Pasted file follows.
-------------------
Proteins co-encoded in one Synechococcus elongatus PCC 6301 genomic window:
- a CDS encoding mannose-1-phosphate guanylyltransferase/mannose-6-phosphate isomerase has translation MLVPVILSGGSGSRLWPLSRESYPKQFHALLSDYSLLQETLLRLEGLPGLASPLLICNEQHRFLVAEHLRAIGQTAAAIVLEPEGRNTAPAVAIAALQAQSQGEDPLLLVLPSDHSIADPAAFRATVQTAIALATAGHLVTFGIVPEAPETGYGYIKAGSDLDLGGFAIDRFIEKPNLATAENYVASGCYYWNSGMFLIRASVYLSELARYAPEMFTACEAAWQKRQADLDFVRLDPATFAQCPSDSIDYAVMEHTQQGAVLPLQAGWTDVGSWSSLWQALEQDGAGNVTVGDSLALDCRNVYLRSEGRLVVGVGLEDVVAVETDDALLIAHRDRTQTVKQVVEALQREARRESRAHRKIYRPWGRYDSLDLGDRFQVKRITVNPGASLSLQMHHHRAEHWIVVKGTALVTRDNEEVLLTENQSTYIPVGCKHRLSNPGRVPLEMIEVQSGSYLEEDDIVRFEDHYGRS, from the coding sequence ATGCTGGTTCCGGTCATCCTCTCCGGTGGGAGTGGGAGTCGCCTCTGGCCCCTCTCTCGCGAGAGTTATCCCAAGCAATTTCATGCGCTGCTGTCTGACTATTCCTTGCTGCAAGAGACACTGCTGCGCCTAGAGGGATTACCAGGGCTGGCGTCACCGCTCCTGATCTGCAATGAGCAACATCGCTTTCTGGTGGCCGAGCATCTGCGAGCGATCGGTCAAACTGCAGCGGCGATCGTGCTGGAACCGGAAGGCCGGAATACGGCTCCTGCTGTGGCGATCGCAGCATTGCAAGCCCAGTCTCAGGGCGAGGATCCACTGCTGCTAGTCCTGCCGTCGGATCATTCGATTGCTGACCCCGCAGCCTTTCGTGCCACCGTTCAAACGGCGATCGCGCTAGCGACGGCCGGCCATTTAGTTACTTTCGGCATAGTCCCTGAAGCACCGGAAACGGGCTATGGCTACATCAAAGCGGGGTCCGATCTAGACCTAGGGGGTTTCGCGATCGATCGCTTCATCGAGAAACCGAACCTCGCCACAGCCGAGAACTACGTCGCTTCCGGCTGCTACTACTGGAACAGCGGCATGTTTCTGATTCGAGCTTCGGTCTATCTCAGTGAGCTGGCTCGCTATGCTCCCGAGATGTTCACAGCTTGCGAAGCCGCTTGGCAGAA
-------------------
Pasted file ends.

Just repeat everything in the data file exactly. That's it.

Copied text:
Proteins co-encoded in one Synechococcus elongatus PCC 6301 genomic window:
- a CDS encoding mannose-1-phosphate guanylyltransferase/mannose-6-phosphate isomerase has translation MLVPVILSGGSGSRLWPLSRESYPKQFHALLSDYSLLQETLLRLEGLPGLASPLLICNEQHRFLVAEHLRAIGQTAAAIVLEPEGRNTAPAVAIAALQAQSQGEDPLLLVLPSDHSIADPAAFRATVQTAIALATAGHLVTFGIVPEAPETGYGYIKAGSDLDLGGFAIDRFIEKPNLATAENYVASGCYYWNSGMFLIRASVYLSELARYAPEMFTACEAAWQKRQADLDFVRLDPATFAQCPSDSIDYAVMEHTQQGAVLPLQAGWTDVGSWSSLWQALEQDGAGNVTVGDSLALDCRNVYLRSEGRLVVGVGLEDVVAVETDDALLIAHRDRTQTVKQVVEALQREARRESRAHRKIYRPWGRYDSLDLGDRFQVKRITVNPGASLSLQMHHHRAEHWIVVKGTALVTRDNEEVLLTENQSTYIPVGCKHRLSNPGRVPLEMIEVQSGSYLEEDDIVRFEDHYGRS, from the coding sequence ATGCTGGTTCCGGTCATCCTCTCCGGTGGGAGTGGGAGTCGCCTCTGGCCCCTCTCTCGCGAGAGTTATCCCAAGCAATTTCATGCGCTGCTGTCTGACTATTCCTTGCTGCAAGAGACACTGCTGCGCCTAGAGGGATTACCAGGGCTGGCGTCACCGCTCCTGATCTGCAATGAGCAACATCGCTTTCTGGTGGCCGAGCATCTGCGAGCGATCGGTCAAACTGCAGCGGCGATCGTGCTGGAACCGGAAGGCCGGAATACGGCTCCTGCTGTGGCGATCGCAGCATTGCAAGCCCAGTCTCAGGGCGAGGATCCACTGCTGCTAGTCCTGCCGTCGGATCATTCGATTGCTGACCCCGCAGCCTTTCGTGCCACCGTTCAAACGGCGATCGCGCTAGCGACGGCCGGCCATTTAGTTACTTTCGGCATAGTCCCTGAAGCACCGGAAACGGGCTATGGCTACATCAAAGCGGGGTCCGATCTAGACCTAGGGGGTTTCGCGATCGATCGCTTCATCGAGAAACCGAACCTCGCCACAGCCGAGAACTACGTCGCTTCCGGCTGCTACTACTGGAACAGCGGCATGTTTCTGATTCGAGCTTCGGTCTATCTCAGTGAGCTGGCTCGCTATGCTCCCGAGATGTTCACAGCTTGCGAAGCCGCTTGGCAGAA